First test tube is out of the mould. Last night around 2130 hours I began cutting and wetting out glass. Three layers of glass and three additional layers where the beam is to go. The evenings goal was to learn how to do this properly, and I certainly reached that goal!
1: Have a table for wetting out long enough for the whole piece of cloth you are working on. If not, the cloth will be hard to wet out properly and you will have to handle the cloth some, which it dont like.
2: This is a two person job. One mixing epoxy and one applying it. 3 persons would be even better.
2: Put all the layers of cloth in position on the table before putting them into the mould. Otherwise it is hard to align them properly.
3: The bag should not be too large, just a bit larger than the mould. If it is too large you get wrinkles!
After running the pressure up to 2 bar last night, the bag decided to start leaking. Somehow it managed to rupture close to the air-inlet. It was not a large hole, just 2 cm, but enough to create trouble. To try and save the situation I ran the compressor continously, but I did not take the chance on letting it run without rest for the whole night. The compressor managed to hold the pressure at 2 bar, but I suspect that the result would have been even better without the leak.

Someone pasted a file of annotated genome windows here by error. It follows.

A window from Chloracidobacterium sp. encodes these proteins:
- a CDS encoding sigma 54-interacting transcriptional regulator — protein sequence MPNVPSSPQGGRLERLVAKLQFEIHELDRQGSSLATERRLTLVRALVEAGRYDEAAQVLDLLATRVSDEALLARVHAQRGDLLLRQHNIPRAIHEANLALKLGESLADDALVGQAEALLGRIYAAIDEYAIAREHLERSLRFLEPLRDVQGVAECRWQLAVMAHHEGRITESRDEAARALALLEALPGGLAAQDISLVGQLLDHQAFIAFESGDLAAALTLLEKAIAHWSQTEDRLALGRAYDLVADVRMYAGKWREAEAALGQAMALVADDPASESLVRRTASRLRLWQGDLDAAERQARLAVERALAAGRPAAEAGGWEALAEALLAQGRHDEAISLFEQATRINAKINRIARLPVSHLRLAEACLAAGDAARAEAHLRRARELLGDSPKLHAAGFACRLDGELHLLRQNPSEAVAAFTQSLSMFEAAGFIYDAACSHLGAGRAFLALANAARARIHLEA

As it is, the tube is not perfect. At some places there are dents.. It looks like these dents are located where the bag have been twisted a bit? A smaller bag and no leaks should help. As the picture below shows, there is a dent where the bag have "folded" due to excessive materials in the bag.
Here is a pic of the bag inflated, resting on the bottom part of the mould. It is quite a bit larger than the mould, which I think is part of the problem.
Anyway, before committing carbon fibers, I will want to make another test run with glass.
The good news is that the finish of the beam is very nice and the method obviously works. Even with 6 layers of glass at one beam end the pressure made the laminate conform very well to the mould and no air-bubbles, gaps or anything. Overlap was very hard to see as well, so the pressure must have been immense. Considering -1bar is a perfect vacuum, 3 bars should be more than enough to consolidate the laminate for our beams.
Here is a pic of Omar with our beam mould. Looks quite dangerous! Considering that the mould holds 3 bar of pressure when the pic was taken, Omar was a bit skitterish :-)